RESCUE Project Publication: “Ecological impacts of temperature overshoot: The journey and the destination”
Assessing the potential impacts and tipping points of temperature overshoot requires acknowledging that
the journey of the overshoot is just as important as the final global warming level.
To “overshoot” typically means to exceed or go beyond an intended target or limit. However, in the world of climate policy, where governments value flexibility, to overshoot increasingly means to exceed and then return to or go below an intended temperature limit, which in this case is a specified level of global warming. Increasing interest in a temperature overshoot is being driven by the fact that action to reduce greenhouse gas emissions remains insufficient to meet the Paris Agreement’s long-term goal of limiting global warming to 1.5°C or “well below” 2°C above pre-industrial levels. Indeed, the Intergovernmental Panel on Climate Change (IPCC) Special Report on 1.5°C found that the majority of emission scenarios limiting global warming to 1.5°C by 2100 already include a temperature overshoot.
A temperature overshoot pathway is like when a driver on a highway misses their exit and then has to work out how to still reach their intended destination. Many options might exist, some more dangerous than others; for example, making a U-turn by taking a later exit might be less dangerous than reversing up the highway.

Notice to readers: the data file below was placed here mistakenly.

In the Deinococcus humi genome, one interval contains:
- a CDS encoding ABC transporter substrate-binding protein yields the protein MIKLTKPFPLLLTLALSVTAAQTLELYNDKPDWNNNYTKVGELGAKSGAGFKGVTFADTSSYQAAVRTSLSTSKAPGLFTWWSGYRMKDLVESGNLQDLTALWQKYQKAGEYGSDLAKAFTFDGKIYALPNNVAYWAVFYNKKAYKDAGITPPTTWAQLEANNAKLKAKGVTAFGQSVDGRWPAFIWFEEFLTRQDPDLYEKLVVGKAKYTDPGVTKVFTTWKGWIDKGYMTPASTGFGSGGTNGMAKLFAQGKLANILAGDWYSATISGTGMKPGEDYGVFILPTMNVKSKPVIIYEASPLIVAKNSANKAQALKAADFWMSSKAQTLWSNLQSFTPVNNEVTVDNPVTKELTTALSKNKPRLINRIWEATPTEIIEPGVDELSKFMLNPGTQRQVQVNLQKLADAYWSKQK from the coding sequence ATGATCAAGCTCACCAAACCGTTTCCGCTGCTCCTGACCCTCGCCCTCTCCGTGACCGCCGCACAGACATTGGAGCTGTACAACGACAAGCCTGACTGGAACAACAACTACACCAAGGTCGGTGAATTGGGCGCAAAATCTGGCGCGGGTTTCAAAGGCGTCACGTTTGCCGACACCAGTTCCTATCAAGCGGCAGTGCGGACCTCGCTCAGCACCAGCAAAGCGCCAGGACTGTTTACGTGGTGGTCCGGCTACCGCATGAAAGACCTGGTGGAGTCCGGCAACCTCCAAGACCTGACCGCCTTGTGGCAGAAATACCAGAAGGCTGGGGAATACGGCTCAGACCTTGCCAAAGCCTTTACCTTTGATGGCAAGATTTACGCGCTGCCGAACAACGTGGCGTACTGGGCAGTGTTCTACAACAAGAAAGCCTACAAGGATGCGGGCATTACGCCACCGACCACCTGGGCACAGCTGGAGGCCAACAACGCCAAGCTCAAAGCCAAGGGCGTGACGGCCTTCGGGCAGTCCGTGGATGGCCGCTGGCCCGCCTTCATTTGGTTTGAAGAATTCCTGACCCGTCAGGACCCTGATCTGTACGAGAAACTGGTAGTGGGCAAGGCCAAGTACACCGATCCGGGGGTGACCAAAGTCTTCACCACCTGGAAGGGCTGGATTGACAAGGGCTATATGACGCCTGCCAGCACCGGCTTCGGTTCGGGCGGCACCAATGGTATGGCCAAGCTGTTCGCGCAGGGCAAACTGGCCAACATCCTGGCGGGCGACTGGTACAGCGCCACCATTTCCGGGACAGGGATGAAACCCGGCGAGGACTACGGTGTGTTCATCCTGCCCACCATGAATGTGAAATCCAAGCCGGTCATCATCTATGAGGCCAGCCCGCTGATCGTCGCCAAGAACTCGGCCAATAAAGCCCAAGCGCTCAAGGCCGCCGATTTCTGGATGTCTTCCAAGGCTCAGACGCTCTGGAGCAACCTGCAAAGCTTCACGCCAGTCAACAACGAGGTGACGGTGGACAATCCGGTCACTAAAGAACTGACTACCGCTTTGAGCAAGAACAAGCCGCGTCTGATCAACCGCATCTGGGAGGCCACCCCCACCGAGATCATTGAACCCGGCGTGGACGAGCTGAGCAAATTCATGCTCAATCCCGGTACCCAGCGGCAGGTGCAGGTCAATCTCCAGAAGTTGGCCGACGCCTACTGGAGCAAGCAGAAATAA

In this article, output of the RESCUE project, the authors provide an overview of what is known so far about the potential ecological impacts of overshoot, the most critical knowledge gaps, and further research needed to address them.
Read the full article by Meyer, A.L.S. and Trisos, C.H., Ecological Impacs of temperature overshoot: The journey and the destination, One Earth, Vol. 6, Issue 12, 1614-1617 (2023) https://doi.org/10.1016/j.oneear.2023.11.014